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Differential Quotient

  1. Apr 8, 2009 #1
    I don't take a Calculus class(I'm learning on my own), but I'm just curious as to what are the steps to solving the following equations.

    1. The problem statement, all variables and given/known data



    These are the following problems that I'm having trouble solving.

    y(x) = cos(x)

    y(x) = [tex]\sqrt{x}[/tex]

    y(x) = sin(x)

    y(x) = x[tex]^{n}[/tex]

    2. Relevant equations

    For all of these, the limit of [tex]\Delta[/tex]X approaches 0.

    3. The attempt at a solution

    The problem is, I can't attempt it because it's different from other ones. I can do simpler things like y(x) = 9x^2 no problem. These are different though.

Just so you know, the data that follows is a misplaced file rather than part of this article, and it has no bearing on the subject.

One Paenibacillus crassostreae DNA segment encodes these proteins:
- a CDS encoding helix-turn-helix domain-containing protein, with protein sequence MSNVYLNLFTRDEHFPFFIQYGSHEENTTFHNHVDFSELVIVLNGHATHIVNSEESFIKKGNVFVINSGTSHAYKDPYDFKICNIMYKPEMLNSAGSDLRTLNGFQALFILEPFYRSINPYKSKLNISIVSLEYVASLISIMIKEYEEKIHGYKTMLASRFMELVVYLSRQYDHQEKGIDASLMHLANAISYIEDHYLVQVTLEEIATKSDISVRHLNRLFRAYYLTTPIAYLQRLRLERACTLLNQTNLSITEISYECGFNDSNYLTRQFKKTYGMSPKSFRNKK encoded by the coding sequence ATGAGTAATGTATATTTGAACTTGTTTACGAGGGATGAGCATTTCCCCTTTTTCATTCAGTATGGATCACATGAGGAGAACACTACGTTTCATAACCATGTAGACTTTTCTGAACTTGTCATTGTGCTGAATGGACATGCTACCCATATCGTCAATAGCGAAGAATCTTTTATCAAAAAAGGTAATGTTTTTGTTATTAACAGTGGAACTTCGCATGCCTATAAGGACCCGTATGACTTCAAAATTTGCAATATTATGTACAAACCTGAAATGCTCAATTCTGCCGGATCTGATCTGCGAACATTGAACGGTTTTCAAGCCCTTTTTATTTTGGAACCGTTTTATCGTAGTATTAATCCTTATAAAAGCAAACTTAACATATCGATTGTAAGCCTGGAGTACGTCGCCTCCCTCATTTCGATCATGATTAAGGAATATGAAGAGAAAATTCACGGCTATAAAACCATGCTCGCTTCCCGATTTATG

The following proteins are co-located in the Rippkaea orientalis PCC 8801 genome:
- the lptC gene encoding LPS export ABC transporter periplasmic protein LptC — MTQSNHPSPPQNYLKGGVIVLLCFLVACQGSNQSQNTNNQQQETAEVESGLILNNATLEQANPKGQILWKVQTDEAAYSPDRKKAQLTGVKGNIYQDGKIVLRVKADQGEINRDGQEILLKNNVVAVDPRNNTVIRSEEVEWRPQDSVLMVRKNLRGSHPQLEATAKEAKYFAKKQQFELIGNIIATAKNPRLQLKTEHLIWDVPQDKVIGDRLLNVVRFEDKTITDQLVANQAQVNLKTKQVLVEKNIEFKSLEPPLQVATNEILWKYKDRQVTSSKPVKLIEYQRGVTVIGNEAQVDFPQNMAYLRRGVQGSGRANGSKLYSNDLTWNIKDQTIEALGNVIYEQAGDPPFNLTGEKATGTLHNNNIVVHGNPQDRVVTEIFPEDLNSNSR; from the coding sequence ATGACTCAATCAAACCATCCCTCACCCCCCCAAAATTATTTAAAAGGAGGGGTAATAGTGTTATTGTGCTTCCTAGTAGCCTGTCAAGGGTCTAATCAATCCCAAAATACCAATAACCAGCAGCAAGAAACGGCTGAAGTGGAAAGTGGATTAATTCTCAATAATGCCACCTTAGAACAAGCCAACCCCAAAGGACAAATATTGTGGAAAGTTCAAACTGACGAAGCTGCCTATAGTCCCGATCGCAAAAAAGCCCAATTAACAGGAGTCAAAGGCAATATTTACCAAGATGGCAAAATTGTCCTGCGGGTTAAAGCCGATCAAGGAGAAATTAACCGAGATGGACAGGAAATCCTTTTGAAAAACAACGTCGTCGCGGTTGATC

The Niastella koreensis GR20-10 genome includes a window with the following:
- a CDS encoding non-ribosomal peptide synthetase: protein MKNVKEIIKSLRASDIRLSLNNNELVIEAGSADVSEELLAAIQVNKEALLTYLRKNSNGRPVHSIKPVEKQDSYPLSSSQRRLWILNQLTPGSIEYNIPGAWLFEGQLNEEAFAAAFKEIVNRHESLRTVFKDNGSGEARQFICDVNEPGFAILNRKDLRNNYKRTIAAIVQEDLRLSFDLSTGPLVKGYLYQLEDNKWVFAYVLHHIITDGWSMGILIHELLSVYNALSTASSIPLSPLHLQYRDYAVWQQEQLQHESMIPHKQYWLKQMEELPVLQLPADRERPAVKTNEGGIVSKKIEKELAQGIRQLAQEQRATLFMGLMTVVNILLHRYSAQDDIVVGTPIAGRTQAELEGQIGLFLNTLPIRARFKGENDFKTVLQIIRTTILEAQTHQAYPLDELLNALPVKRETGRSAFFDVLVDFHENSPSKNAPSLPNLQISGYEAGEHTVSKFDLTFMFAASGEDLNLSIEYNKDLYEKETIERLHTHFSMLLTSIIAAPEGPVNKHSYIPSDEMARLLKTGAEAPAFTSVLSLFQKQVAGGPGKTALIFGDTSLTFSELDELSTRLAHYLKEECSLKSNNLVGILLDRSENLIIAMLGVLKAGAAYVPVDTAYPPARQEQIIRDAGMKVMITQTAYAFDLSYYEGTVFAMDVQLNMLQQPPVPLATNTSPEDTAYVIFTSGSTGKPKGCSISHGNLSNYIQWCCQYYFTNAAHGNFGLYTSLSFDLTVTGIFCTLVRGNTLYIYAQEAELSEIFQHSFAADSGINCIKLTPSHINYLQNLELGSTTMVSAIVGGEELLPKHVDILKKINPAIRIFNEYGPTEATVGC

2. jcsd
  3. Apr 9, 2009 #2
    I'm guessing that you are needing to find y'(x) in each case using the definition of the derivative, which is the limit of the difference quotient.

    I'll help you with the first one, and maybe that will get you started. You need to know this special limit to do the first one:
    [tex]\lim_{x\to0} \frac{1 - cos x}{x} = 0[/tex]
    You also need the trig identity:
    [tex]\cos(u+v) = \cos u\cos v - \sin u\sin v[/itex]

    Then the derivative is:
    [tex] y'(x) = \lim_{h\to 0} \frac{\cos(x+h) - \cos x}{x} [/itex]
    Now apply the above information to compute y'(x).
     
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